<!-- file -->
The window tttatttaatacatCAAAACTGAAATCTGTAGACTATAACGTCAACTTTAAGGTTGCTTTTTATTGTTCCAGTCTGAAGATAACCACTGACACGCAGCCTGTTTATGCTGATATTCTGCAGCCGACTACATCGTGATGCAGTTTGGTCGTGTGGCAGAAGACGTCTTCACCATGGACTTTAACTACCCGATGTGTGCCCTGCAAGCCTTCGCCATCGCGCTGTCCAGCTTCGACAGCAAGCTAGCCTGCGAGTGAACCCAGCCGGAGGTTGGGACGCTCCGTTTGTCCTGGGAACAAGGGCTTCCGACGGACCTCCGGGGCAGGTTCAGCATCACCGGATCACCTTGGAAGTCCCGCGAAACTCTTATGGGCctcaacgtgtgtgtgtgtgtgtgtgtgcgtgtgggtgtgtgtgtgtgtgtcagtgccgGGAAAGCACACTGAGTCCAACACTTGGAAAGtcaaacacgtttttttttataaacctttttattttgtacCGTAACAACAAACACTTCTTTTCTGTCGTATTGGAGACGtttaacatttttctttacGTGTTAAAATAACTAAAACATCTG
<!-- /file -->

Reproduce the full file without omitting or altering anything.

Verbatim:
The window tttatttaatacatCAAAACTGAAATCTGTAGACTATAACGTCAACTTTAAGGTTGCTTTTTATTGTTCCAGTCTGAAGATAACCACTGACACGCAGCCTGTTTATGCTGATATTCTGCAGCCGACTACATCGTGATGCAGTTTGGTCGTGTGGCAGAAGACGTCTTCACCATGGACTTTAACTACCCGATGTGTGCCCTGCAAGCCTTCGCCATCGCGCTGTCCAGCTTCGACAGCAAGCTAGCCTGCGAGTGAACCCAGCCGGAGGTTGGGACGCTCCGTTTGTCCTGGGAACAAGGGCTTCCGACGGACCTCCGGGGCAGGTTCAGCATCACCGGATCACCTTGGAAGTCCCGCGAAACTCTTATGGGCctcaacgtgtgtgtgtgtgtgtgtgtgcgtgtgggtgtgtgtgtgtgtgtcagtgccgGGAAAGCACACTGAGTCCAACACTTGGAAAGtcaaacacgtttttttttataaacctttttattttgtacCGTAACAACAAACACTTCTTTTCTGTCGTATTGGAGACGtttaacatttttctttacGTGTTAAAATAACTAAAACATCTG